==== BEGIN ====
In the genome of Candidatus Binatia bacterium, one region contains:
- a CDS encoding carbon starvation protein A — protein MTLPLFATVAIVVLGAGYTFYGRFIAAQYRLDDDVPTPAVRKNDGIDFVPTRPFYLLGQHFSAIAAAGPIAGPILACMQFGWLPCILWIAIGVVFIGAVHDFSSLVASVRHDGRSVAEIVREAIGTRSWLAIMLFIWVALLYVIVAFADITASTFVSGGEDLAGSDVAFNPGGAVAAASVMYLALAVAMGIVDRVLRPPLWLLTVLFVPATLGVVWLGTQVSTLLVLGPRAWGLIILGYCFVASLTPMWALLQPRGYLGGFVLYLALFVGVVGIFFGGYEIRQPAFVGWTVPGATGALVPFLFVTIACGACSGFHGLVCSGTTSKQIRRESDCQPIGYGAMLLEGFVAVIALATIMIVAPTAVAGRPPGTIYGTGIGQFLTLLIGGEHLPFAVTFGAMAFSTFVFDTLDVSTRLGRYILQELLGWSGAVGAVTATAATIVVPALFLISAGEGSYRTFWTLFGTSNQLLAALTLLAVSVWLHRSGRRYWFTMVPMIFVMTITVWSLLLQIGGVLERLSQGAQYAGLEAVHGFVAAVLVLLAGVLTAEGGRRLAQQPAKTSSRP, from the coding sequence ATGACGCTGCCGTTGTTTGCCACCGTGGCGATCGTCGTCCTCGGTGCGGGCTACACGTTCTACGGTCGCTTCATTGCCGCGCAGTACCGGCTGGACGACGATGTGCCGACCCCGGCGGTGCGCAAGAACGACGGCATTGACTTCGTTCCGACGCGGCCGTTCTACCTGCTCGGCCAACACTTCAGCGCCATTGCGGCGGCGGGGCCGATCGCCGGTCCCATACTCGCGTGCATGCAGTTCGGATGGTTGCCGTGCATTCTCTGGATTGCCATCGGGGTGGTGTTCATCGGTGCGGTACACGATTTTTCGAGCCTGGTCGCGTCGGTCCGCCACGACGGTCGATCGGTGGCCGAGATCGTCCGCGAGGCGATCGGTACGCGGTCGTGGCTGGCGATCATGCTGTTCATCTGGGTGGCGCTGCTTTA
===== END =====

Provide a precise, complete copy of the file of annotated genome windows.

In the genome of Candidatus Binatia bacterium, one region contains:
- a CDS encoding carbon starvation protein A — protein MTLPLFATVAIVVLGAGYTFYGRFIAAQYRLDDDVPTPAVRKNDGIDFVPTRPFYLLGQHFSAIAAAGPIAGPILACMQFGWLPCILWIAIGVVFIGAVHDFSSLVASVRHDGRSVAEIVREAIGTRSWLAIMLFIWVALLYVIVAFADITASTFVSGGEDLAGSDVAFNPGGAVAAASVMYLALAVAMGIVDRVLRPPLWLLTVLFVPATLGVVWLGTQVSTLLVLGPRAWGLIILGYCFVASLTPMWALLQPRGYLGGFVLYLALFVGVVGIFFGGYEIRQPAFVGWTVPGATGALVPFLFVTIACGACSGFHGLVCSGTTSKQIRRESDCQPIGYGAMLLEGFVAVIALATIMIVAPTAVAGRPPGTIYGTGIGQFLTLLIGGEHLPFAVTFGAMAFSTFVFDTLDVSTRLGRYILQELLGWSGAVGAVTATAATIVVPALFLISAGEGSYRTFWTLFGTSNQLLAALTLLAVSVWLHRSGRRYWFTMVPMIFVMTITVWSLLLQIGGVLERLSQGAQYAGLEAVHGFVAAVLVLLAGVLTAEGGRRLAQQPAKTSSRP, from the coding sequence ATGACGCTGCCGTTGTTTGCCACCGTGGCGATCGTCGTCCTCGGTGCGGGCTACACGTTCTACGGTCGCTTCATTGCCGCGCAGTACCGGCTGGACGACGATGTGCCGACCCCGGCGGTGCGCAAGAACGACGGCATTGACTTCGTTCCGACGCGGCCGTTCTACCTGCTCGGCCAACACTTCAGCGCCATTGCGGCGGCGGGGCCGATCGCCGGTCCCATACTCGCGTGCATGCAGTTCGGATGGTTGCCGTGCATTCTCTGGATTGCCATCGGGGTGGTGTTCATCGGTGCGGTACACGATTTTTCGAGCCTGGTCGCGTCGGTCCGCCACGACGGTCGATCGGTGGCCGAGATCGTCCGCGAGGCGATCGGTACGCGGTCGTGGCTGGCGATCATGCTGTTCATCTGGGTGGCGCTGCTTTA